Sexually Transmitted Diseases and How to Protect Yourself

 Safe sex is a must in order to stave off sexually transmitted diseases (STD).  There is no pleasure worth carrying around a disease that is not only annoying and embarrassing, but some of them can be deadly as well.  Abstinence is the only sure way to prevent getting a sexually transmitted disease, but let’s be honest few people completely abstain from sex. Being in a completely monogamous relationship where both partners are STD free also is a safe way to not fear sexually transmitted diseases. The next best way is protecting yourself and your partner by use of a condom.  

Sti Prevention

Condoms greatly help reduce the spread of sexually transmitted diseases

Always make sure to have condoms available if you will be experiencing sex.  According to the Australian Bureau of Statistics, there has been an increase in sexually transmissible infections (STI) in the last decade

  They aren’t completely sure if infections are on the rise or if it is that more people are getting tested, or a combination of both.  Although younger and middle age people have a greater STI rate, the older generation is also seeing an uptick in sexually transmitted diseases as well.  

Sexually transmitted diseases can be either bacterial or viral

Both can cause lasting damage.  Some STDs will wreck your reproductive system and some can cause death.  Some STDs will cause unpleasant symptoms such as itching or a smelly discharge and some you may not even have symptoms.  

Bacterial infections include chlamydia, gonorrhoea, and syphilis

  While chlamydia and gonorrhoea generally infect the younger generations in Australia, syphilis is spread among most age groups.  Chlamydia and gonorrhoea infect reproductive organs and can be without symptoms.  They can damage those organs if left untreated.  Antibiotics can be takes to cure these infections if taken before damage has occurred.  Syphilis can can sores on the mouth and genitals.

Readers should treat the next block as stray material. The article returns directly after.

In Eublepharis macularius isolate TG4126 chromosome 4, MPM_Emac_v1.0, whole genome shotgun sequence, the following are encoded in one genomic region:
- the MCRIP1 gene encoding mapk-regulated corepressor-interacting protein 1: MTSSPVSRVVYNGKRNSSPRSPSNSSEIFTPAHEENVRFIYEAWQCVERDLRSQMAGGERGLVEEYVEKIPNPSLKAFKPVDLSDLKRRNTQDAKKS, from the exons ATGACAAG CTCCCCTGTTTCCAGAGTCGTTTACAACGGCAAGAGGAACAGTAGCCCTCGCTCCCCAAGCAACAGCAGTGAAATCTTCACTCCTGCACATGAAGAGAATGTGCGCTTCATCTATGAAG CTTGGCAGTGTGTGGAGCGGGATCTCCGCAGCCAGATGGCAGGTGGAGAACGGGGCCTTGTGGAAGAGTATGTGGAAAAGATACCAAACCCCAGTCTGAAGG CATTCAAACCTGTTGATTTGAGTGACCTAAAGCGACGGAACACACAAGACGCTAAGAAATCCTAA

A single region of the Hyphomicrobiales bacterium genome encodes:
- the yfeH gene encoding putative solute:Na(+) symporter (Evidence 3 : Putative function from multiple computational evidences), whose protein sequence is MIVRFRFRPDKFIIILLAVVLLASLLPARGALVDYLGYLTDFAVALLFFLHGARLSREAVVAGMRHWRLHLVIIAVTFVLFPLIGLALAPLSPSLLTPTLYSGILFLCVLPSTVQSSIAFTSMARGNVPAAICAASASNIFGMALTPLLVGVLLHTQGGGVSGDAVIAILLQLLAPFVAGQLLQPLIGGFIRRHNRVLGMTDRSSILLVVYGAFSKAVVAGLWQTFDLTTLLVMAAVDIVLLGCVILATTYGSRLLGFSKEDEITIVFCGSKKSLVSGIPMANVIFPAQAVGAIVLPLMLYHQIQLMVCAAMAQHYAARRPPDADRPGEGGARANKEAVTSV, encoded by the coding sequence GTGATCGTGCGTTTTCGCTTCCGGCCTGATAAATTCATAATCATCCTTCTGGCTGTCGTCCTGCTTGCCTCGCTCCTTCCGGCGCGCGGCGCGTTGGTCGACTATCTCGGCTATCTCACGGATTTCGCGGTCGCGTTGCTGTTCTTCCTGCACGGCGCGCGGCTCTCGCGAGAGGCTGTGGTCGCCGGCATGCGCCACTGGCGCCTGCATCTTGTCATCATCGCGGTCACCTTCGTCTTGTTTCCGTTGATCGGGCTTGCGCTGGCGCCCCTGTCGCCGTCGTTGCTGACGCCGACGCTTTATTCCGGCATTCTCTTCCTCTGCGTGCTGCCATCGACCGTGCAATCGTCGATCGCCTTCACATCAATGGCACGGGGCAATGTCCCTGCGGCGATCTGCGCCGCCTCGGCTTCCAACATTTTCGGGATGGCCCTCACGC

It can be symptom free for many years

Without proper treatment Syphilis can cause long term damage to the brain and other organs.  There are three stages to syphilis.  They are primary, secondary, and late stage.  Syphilis is often asymptomatic in the first stages and also easily transmittable.  Syphilis can be treated with penicillin, however if it reaches the late stage the damage is done and can often result in death although it may just be managed as a long term disease as well.  In Australia, syphilis is quite rare, but it is still out there.  Protecting yourself from this bacterial infections is important and is as easy as using condoms.

Viral STIs include HIV (AIDS) and herpes.  HIV stands for Human immunodeficiency virus

It is a retrovirus that attacks the immune system leaving the victim with a weakened immunity.  This causes an increase in secondary infections, some that are usually quite rare.  HIV that is not treated will lead to AIDS, acquired immunodeficiency syndrome.  Sometimes there is no symptoms until it progresses to AIDS.  At that point, many opportunistic infections may occur as well as death.  Anti-retroviral drug treatment is used to treat HIV.  This is not a cure, but can keep the disease from progressing, sometimes for many years.  Men in their 30s are the highest group in Australia for new HIV infections.  The use of condoms can greatly decrease the rate of HIV infection.  

Gay men of Australia should pay special attention to the use of condoms

Herpes can cause cold sores and genital sores.  There are two types.  Genital herpes is one of the most common types of STDs in Australia.  It is spread through skin to skin contact, and the virus stays with a person for life.  When it is reactivated the person experiences outbreaks and can then spread the virus to others.  Although there is no cure, there are antiviral medications to help reduce the amount and length of infections.  Middle aged and being a woman in Australia have a greater occurrence of genital herpes, although it is quite common in all age ranges.  Condom usage can help stem herpes transmission, but because it is skin to skin it can still be transmitted even with a condom.  

Using a condom will help prevent many new sexually transmitted infections in Australia.  Protect yourself and make sure to always use a condom when engaging in sexual activities.